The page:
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The next insurrection

The attempted coup on Jan. 6 wasn’t crushed. That means it can happen again.

A banner unfurled at the Miami Marlins game Tuesday.Michael Reaves/Getty

They tried to overthrow democracy. Then they just went home.

On Jan. 6, insurrectionists scaled the Capitol’s exterior walls, pummeled police officers, smashed windows, vandalized congressional offices, stole “souvenirs,” built a gallows, chanted “Hang Mike Pence,” and defecated on the floor.

Perhaps because they couldn’t find the lawmakers they were hunting down, they finally took their combat gear, steel pipes, plastic handcuffs, Confederate flags, and Trump banners and went home as if they were simply leaving a ballgame early to beat traffic.

An attempted coup wasn’t definitively stopped. That means an insurrection can, and probably will, happen again.


For months, Republicans have been downplaying the worst assault on the Capitol in more than 200 years. Last month, despite the pleas of dozens of Capitol Police officers and appeals from the mother and girlfriend of Brian Sicknick, the officer assaulted at the riot who later died, GOP senators blocked the creation of a bipartisan commission to investigate the insurrection that left four others dead.

If the fact-free GOP has its way, children may someday learn that Jan. 6 was a picnic that got a little rowdy when no one remembered to bring napkins.

Even a recent Senate report about the many intelligence failures and security lapses prior to Jan. 6 never mentions President Trump for propagating the Big Lie or inciting his followers on the day of the insurrection to “fight like hell.”

Rejected by more than 81 million voters, Trump is still spreading lies about his historic 2020 election defeat and getting away with it. This has only further emboldened those convinced that neither the election nor the insurrection is over.

In several ballparks, including Fenway Park, the former president’s supporters have taken their propaganda campaign to the upper decks. During a recent Miami Marlins baseball game, at least five people were ejected after they hung two banners from a railing. One read “Proud Boys Did Nothing Wrong,” which encircled the words “Free All Political Prisoners 1/6/21.” The other, also featuring the far-right extremist group’s logo, said, “Trump Won, Take Back America.”


A banner unrolled at Yankee Stadium on May 27.Sarah Stier/Getty

Unless they’re referring to the pathetic allegiance to a one-term, twice-impeached former president, the two dozen Proud Boys arrested after the insurrection aren’t political prisoners. They’re thugs willing to destroy democracy for white supremacy. Designated a hate group by the Southern Poverty Law Center, the Proud Boys were also added to Canada’s “terrorist entities” list this year.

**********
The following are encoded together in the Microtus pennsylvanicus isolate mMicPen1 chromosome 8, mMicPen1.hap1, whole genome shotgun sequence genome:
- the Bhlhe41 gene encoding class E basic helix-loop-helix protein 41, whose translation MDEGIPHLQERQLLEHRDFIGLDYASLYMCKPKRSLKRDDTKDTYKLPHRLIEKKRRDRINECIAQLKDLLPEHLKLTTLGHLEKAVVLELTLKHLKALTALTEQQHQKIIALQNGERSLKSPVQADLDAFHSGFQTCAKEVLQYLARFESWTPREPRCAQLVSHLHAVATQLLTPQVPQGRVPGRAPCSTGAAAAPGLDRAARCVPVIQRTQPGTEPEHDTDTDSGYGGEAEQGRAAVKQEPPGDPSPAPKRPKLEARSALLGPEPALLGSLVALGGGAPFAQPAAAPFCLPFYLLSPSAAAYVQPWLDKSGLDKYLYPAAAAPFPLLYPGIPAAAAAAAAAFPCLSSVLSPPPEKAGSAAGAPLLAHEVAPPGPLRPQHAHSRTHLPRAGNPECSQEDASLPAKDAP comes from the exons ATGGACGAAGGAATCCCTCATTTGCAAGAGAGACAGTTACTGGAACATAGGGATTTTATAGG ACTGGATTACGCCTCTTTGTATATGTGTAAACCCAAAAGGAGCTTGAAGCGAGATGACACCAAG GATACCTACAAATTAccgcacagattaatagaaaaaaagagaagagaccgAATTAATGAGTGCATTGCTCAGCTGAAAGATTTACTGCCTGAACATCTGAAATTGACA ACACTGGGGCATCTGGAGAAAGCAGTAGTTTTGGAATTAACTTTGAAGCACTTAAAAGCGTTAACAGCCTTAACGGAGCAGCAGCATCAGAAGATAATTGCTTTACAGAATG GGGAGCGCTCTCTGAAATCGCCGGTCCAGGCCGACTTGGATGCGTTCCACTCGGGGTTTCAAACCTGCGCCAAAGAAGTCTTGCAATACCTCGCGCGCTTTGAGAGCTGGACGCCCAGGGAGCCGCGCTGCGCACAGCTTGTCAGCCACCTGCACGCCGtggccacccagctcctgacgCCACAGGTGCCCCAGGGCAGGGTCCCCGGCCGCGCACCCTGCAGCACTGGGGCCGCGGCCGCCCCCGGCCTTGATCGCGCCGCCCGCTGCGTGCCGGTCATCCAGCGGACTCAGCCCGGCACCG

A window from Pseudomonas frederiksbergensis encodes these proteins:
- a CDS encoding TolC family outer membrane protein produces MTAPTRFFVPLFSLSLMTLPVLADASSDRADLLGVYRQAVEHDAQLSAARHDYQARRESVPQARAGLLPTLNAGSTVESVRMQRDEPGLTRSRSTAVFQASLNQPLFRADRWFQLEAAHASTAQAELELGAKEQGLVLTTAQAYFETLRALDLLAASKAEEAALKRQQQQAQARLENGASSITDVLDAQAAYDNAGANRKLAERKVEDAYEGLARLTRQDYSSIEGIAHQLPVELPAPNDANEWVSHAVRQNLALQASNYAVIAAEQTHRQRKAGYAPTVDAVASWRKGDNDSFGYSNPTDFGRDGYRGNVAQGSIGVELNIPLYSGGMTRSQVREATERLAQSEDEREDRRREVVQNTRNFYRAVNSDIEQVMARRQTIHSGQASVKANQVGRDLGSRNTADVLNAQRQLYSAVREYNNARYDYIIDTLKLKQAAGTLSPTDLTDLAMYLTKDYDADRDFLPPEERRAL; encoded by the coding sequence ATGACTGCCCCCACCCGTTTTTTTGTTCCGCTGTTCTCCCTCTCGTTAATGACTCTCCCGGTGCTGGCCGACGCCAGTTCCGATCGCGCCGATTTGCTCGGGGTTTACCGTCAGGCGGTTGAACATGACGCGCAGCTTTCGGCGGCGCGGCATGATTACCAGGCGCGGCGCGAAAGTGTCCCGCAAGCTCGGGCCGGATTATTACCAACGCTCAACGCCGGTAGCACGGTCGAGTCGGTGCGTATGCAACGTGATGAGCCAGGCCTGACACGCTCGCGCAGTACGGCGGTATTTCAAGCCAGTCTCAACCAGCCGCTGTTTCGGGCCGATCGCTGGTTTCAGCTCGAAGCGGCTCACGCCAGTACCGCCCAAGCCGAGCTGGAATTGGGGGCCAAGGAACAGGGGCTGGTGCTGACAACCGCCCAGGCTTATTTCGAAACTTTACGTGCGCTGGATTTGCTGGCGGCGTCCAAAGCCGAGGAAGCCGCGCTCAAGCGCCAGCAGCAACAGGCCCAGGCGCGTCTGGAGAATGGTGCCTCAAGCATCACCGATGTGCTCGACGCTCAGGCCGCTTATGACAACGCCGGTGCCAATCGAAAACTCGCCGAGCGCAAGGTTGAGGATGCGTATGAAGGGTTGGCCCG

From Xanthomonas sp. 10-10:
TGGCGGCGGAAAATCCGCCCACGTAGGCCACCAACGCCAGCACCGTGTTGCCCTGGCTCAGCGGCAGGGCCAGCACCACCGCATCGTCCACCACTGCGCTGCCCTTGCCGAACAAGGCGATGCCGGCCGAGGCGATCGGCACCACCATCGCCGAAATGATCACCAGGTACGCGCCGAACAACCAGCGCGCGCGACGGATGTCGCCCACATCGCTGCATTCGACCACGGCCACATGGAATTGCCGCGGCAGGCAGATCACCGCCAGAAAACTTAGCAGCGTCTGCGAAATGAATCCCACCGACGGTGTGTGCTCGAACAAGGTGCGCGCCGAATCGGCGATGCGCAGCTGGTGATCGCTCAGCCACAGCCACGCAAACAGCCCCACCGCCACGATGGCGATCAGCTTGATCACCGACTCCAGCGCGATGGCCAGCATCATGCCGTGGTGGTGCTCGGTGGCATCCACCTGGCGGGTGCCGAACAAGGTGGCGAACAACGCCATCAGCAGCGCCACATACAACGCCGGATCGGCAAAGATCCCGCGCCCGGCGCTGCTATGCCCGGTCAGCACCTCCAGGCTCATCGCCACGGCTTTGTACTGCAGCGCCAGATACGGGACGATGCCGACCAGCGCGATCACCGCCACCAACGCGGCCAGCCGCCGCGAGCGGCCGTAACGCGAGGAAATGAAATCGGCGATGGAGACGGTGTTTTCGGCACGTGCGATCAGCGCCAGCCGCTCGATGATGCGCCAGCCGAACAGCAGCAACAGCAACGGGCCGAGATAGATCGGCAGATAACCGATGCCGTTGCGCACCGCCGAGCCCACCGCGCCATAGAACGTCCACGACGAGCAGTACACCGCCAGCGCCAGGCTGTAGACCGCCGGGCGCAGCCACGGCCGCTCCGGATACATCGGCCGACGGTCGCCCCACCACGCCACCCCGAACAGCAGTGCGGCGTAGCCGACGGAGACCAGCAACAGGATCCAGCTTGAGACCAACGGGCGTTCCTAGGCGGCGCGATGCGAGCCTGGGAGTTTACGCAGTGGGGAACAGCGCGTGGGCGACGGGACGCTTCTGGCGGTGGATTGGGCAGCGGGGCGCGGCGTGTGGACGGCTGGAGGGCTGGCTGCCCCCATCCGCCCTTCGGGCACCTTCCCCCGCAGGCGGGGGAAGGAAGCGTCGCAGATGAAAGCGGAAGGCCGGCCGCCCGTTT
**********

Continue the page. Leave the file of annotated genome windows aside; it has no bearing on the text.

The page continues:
Just as the Capitol Hill invaders took to social media to promote their violent plans weeks before they arrived in Washington, domestic terrorists are again broadcasting that their twisted goals for this nation remain unfinished.

Last month, Homeland Security officials issued a warning that “ideologically motivated violent extremists fueled by perceived grievances, false narratives, and conspiracy theories” are sharing information online “with the intent to incite violence.” Some narratives include calls for “violence against elected officials, political representatives, government facilities, law enforcement, religious or commercial facilities, and perceived ideologically opposed individuals.”

One way to look at Jan. 6 is in comparison to the 1993 World Trade Center bombing. Six people were killed and more than 1,000 injured when terrorists detonated a truck bomb in a garage beneath the North Tower. Yet the assailants did not achieve their goal — taking down the iconic towers.


At the time there was a palpable sense of relief that despite that attack’s horrors, the nation had dodged even greater disaster. What went unrecognized for nearly a decade is that the terrorists weren’t done. That all changed on a sunny September morning nearly 20 years ago.

Don’t get it twisted again.

During a congressional hearing last month, Attorney General Merrick Garland said that white supremacists pose “the most dangerous threat to our democracy.” In 1995, Garland, then an associate deputy attorney general, led the investigation and prosecution of the Oklahoma City bombers who have inspired a new generation of white nationalists.

“The horror of domestic violent extremism is still with us,” Garland said. It’s critical to understand that for more than 400 years, violent white extremism has never left, even though history has been assiduously cleansed of so many atrocities including, until recently, the 1921 Tulsa Race Massacre.

Since the insurrection, federal authorities have arrested more than 400 people. Many sit in jails awaiting trial or plea deals. Yet there’s already a sense that justice won’t be served because of the concerted effort to diminish what millions witnessed only five months ago. Police could not stop the rioters. Republicans won’t investigate what happened, its motives, and who was behind it.


Meanwhile, the next white supremacist insurrection lies patiently in wait.

Renée Graham is a Globe columnist. She can be reached at renee.graham@globe.com. Follow her on Twitter @reneeygraham.